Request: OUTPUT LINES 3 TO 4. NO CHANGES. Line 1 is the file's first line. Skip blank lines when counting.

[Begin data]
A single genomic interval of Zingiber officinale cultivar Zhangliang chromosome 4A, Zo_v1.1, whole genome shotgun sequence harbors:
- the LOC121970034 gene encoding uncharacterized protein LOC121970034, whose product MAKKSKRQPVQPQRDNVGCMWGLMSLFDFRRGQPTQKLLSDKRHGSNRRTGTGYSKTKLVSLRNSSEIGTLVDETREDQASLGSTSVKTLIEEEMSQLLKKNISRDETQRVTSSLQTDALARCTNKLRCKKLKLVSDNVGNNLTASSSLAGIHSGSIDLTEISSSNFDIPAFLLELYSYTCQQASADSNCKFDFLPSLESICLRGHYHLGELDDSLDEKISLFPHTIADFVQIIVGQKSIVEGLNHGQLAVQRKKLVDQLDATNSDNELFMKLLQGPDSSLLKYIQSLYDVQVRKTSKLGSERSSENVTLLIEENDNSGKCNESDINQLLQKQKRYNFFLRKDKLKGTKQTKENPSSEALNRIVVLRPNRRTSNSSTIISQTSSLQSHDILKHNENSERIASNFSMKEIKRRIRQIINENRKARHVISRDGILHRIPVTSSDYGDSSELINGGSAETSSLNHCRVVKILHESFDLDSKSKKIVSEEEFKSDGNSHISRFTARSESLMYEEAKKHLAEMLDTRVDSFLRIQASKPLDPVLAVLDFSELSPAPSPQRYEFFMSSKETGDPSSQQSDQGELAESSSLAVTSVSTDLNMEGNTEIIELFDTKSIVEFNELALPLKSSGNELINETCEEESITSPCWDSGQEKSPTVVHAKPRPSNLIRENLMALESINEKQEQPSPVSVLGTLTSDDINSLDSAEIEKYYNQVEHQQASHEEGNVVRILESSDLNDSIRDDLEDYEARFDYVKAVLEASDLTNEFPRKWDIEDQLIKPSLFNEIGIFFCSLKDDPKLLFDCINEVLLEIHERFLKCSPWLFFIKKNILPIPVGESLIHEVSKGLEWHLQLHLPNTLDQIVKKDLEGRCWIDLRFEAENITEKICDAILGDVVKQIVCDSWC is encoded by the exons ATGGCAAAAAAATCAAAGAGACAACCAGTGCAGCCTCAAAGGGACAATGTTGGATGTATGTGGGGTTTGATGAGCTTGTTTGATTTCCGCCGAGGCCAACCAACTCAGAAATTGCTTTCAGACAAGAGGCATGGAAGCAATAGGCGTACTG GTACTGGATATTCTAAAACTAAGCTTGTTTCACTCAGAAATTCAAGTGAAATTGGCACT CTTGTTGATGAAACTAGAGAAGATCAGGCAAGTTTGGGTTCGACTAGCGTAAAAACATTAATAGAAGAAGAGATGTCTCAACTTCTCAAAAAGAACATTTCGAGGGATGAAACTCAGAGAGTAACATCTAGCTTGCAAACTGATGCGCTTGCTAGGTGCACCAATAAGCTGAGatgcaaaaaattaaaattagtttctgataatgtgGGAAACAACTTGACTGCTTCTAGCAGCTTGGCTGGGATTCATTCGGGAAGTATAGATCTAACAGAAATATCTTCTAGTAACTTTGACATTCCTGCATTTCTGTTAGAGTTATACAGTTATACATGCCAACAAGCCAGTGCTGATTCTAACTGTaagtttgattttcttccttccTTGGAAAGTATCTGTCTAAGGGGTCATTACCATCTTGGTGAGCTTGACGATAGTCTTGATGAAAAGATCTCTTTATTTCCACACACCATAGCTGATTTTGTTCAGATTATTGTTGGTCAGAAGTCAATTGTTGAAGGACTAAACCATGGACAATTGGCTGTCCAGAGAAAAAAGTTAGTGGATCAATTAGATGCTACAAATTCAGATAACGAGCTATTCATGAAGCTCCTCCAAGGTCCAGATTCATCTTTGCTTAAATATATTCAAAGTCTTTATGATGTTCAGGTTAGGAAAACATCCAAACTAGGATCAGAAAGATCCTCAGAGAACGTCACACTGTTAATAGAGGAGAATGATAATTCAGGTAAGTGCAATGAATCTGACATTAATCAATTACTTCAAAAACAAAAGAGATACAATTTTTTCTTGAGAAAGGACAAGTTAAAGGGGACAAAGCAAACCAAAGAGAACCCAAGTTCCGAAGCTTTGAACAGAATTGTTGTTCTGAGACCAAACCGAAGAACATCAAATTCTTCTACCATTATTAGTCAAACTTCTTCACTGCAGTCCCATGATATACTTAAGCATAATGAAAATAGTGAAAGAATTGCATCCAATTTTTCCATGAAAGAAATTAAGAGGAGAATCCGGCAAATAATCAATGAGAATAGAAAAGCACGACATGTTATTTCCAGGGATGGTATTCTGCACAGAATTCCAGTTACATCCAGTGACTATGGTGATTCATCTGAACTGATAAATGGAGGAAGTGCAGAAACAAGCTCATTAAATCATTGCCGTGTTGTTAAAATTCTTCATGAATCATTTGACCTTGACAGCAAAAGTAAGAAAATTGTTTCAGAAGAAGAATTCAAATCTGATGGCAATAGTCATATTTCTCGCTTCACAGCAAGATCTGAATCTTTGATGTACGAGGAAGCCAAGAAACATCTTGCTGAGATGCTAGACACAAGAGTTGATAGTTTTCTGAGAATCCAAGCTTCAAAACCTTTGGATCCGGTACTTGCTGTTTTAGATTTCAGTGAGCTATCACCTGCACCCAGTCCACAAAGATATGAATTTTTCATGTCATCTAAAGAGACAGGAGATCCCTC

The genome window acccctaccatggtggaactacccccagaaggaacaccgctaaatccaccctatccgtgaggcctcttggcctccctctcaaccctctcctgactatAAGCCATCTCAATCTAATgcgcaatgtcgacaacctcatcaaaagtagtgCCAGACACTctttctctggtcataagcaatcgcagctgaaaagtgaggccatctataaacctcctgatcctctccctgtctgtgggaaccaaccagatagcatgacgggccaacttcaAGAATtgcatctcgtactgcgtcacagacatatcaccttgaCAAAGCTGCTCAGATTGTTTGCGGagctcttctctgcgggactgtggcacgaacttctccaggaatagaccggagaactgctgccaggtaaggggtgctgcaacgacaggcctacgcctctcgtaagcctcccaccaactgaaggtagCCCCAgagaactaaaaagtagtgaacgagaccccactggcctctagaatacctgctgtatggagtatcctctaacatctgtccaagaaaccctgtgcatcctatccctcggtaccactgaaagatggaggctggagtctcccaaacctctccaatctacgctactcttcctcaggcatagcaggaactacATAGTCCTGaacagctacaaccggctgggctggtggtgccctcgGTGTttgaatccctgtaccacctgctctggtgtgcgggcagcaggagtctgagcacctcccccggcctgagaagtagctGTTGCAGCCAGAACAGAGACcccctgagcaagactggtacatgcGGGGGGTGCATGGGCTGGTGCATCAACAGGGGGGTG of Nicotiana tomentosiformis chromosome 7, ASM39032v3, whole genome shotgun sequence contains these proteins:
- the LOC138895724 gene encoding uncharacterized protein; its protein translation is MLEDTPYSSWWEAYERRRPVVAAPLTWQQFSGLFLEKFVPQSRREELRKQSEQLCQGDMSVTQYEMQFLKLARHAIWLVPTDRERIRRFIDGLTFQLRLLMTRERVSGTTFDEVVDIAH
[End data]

The genome window acccctaccatggtggaactacccccagaaggaacaccgctaaatccaccctatccgtgaggcctcttggcctccctctcaaccctctcctgactatAAGCCATCTCAATCTAATgcgcaatgtcgacaacctcatcaaaagtagtgCCAGACACTctttctctggtcataagcaatcgcagctgaaaagtgaggccatctataaacctcctgatcctctccctgtctgtgggaaccaaccagatagcatgacgggccaacttcaAGAATtgcatctcgtactgcgtcacagacatatcaccttgaCAAAGCTGCTCAGATTGTTTGCGGagctcttctctgcgggactgtggcacgaacttctccaggaatagaccggagaactgctgccaggtaaggggtgctgcaacgacaggcctacgcctctcgtaagcctcccaccaactgaaggtagCCCCAgagaactaaaaagtagtgaacgagaccccactggcctctagaatacctgctgtatggagtatcctctaacatctgtccaagaaaccctgtgcatcctatccctcggtaccactgaaagatggaggctggagtctcccaaacctctccaatctacgctactcttcctcaggcatagcaggaactacATAGTCCTGaacagctacaaccggctgggctggtggtgccctcgGTGTttgaatccctgtaccacctgctctggtgtgcgggcagcaggagtctgagcacctcccccggcctgagaagtagctGTTGCAGCCAGAACAGAGACcccctgagcaagactggtacatgcGGGGGGTGCATGGGCTGGTGCATCAACAGGGGGGTG of Nicotiana tomentosiformis chromosome 7, ASM39032v3, whole genome shotgun sequence contains these proteins:
- the LOC138895724 gene encoding uncharacterized protein; its protein translation is MLEDTPYSSWWEAYERRRPVVAAPLTWQQFSGLFLEKFVPQSRREELRKQSEQLCQGDMSVTQYEMQFLKLARHAIWLVPTDRERIRRFIDGLTFQLRLLMTRERVSGTTFDEVVDIAH